Is Facebook now officially acceptable for the Workplace?

You can officially add Facebook to the list of software that companies may seek to use in communicating with their employees.

In October last year Facebook launched their business-centric social media platform WORKPLACE, where it combines the popular social network with collaboration and communication tools.

For those who haven’t heard of it yet, it’s basically a professional version of the Facebook social media service and messenger, which has been designed to compete with Yammer, Slack and other similar products.

 

Facebook states that it is a platform that connects everyone in the company and turn ideas into action through functions like group discussion, a personalised News Feed, and voice and video calling and live videos.

With over 1,000 companies already using Workplace and 100,000 groups have already been created from its pilot program, more are project to jump board in the upcoming months.  As reported by TechCrunch, some of the early customers that Facebook has signed up have included 36,000 employees at the carrier Telenor, and 100,000 employees at the Royal Bank of Scotland, and today Facebook’s announcing more such as Danone (100,000 employees), Starbucks (238,000 employees) and Booking.com (13,000).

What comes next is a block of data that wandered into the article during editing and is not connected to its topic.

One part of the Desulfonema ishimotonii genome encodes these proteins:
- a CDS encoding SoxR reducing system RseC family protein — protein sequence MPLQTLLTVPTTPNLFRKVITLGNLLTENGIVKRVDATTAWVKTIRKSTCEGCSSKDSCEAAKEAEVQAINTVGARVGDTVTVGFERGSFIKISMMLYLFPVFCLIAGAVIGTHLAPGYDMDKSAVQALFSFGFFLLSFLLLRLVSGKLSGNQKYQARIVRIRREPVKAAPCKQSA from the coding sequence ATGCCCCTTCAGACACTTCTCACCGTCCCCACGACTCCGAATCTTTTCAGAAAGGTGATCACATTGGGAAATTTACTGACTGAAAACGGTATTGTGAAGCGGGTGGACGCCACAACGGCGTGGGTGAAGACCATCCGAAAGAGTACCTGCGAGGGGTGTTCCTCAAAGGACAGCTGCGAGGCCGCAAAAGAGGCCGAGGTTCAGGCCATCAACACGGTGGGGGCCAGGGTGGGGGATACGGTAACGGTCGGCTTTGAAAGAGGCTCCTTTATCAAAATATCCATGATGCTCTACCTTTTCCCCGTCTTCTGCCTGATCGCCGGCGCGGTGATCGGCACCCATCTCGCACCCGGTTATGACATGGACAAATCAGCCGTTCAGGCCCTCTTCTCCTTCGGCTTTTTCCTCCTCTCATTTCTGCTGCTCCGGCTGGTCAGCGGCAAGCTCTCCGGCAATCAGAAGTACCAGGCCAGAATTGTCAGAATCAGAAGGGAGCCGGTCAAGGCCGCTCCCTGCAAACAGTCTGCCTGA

Here is a look into how Starbucks has been using the platform.

What I found really interesting was the example given how a store manager saw that a particular product that was not on their official beverage list selling quite high volumes based on what he had seen on Instagram.  Within a 24 hour period nearly 40 other store managers responded noticing similar results. Ultimately this was picked up by their category marketing team and by the following morning it was added to the official beverage list.

The speed of the implementation of this was quite astonishing.  From a digital marketing point of view, it is crucial for businesses to be able to be on top of trends and offer products that consumers value in a timely manner.  This way of communication seems to allow pertinent information to flow through much quicker up the organisation chain of command as opposed to the traditional methods that may have taken weeks or months to implement, thus saving potentially millions on missed sales opportunities.